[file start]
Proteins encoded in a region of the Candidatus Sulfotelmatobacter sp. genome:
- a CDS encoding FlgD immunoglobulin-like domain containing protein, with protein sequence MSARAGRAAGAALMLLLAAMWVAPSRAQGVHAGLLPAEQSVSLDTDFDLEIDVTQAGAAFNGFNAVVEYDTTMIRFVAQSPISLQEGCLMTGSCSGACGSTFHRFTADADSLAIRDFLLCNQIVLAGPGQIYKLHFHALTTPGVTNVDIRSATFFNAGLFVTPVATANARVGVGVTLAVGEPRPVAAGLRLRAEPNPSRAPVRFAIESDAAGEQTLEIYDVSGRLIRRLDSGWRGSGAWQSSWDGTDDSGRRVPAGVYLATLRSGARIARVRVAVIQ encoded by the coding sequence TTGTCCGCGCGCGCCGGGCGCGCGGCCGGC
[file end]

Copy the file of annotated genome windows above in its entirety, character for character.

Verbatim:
Proteins encoded in a region of the Candidatus Sulfotelmatobacter sp. genome:
- a CDS encoding FlgD immunoglobulin-like domain containing protein, with protein sequence MSARAGRAAGAALMLLLAAMWVAPSRAQGVHAGLLPAEQSVSLDTDFDLEIDVTQAGAAFNGFNAVVEYDTTMIRFVAQSPISLQEGCLMTGSCSGACGSTFHRFTADADSLAIRDFLLCNQIVLAGPGQIYKLHFHALTTPGVTNVDIRSATFFNAGLFVTPVATANARVGVGVTLAVGEPRPVAAGLRLRAEPNPSRAPVRFAIESDAAGEQTLEIYDVSGRLIRRLDSGWRGSGAWQSSWDGTDDSGRRVPAGVYLATLRSGARIARVRVAVIQ encoded by the coding sequence TTGTCCGCGCGCGCCGGGCGCGCGGCCGGC